Folkfest memories

TANYA DAVIES July 20 1998

Folkfest memories

TANYA DAVIES July 20 1998

Folkfest memories

TANYA DAVIES

Mitch Podolak jokes that when the Winnipeg Folk Festival was first launched in 1974, the most common question was, “Where’s Winnipeg?” Podolak, who served as the artistic director from 1974 to 1986, thinks his initial response, ‘We’re just a two-hour drive north of North Dakota,” helped: that year, 12,000 music lovers attended the event and were entertained by such artists as Bruce Cockburn, Tom Jackson and Mike Seeger. Fast-forward a quarter of a century to last week’s festival, where more than 30,000 fans packed

Birds Hill Provincial Park to listen to Cockburn, Jackson and Seeger—plus 300 international artists.

Conceived as a one-time concert to celebrate Winnipeg’s centenary, the event is now the largest and one of the longestrunning folk festivals in North America. Half of the audience travels from other provinces and almost a third from the United States. For Canadian folk-rocker Cockburn, the festival’s success can be attributed to the organizers and volunteers. “There was always a sense that this would turn into something good,” says Cockburn, 53, who has played the festival three times. “These people have a good attitude and a lot of commitment and drive.” Calgary singer-songwriter Jann Arden, 36, who made her first appearance at this year’s festival, told Maclean’s that she enjoyed hearing other performers. “I’m a big music fan,” she says, “so it’s nice to stand on the side of the stage and listen to other groups and be influenced by things they do.”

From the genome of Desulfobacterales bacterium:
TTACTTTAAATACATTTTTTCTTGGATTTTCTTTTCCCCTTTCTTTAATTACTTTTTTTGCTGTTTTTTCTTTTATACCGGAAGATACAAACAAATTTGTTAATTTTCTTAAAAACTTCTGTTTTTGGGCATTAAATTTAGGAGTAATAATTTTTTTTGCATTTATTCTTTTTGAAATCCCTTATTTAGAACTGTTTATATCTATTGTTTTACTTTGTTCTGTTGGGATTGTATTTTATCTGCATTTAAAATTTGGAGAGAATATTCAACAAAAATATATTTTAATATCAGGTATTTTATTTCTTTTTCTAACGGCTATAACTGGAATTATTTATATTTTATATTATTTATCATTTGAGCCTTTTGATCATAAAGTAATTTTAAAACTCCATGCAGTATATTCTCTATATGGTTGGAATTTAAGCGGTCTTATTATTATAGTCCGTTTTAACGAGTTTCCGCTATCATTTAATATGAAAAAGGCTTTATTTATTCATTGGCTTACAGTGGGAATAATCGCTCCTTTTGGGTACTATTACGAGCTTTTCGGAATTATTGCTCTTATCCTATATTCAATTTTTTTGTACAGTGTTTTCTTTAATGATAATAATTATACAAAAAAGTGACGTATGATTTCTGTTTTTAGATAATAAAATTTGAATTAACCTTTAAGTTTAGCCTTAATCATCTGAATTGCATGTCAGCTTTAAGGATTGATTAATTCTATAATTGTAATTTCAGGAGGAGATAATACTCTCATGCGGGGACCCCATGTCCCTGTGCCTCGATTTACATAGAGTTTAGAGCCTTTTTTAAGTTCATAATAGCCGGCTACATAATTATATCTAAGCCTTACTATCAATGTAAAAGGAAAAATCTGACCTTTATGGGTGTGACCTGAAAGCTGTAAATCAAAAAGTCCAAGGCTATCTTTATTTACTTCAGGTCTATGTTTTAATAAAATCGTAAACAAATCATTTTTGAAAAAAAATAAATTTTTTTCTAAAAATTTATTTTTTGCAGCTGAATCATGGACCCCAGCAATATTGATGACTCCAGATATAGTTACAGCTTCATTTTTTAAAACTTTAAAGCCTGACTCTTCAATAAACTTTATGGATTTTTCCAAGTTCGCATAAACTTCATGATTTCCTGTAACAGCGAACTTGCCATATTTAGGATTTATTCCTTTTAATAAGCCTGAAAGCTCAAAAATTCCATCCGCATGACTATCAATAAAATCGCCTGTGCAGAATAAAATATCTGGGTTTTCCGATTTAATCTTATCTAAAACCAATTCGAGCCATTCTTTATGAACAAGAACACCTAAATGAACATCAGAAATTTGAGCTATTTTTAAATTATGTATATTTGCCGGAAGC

With such featured musicians as Los Lobos, an AmericanMexican band, and Gen X sweetheart Ani DiFranco, the label “folk” might be a stretch for the event. “If Ani DiFranco can be a folksinger, anyone can be,” says Cockburn. “I guess folk now is anything that isn’t commercial or jazz.” Podolak developed his own working definition during his tenure: “If I say it’s folk music, it’s folk music.” And Arden jokes that folk festivals usually showcase everything but folk. “What’s important is that people know why they are attending,” she says. “A fun time with the family, listening to great music.”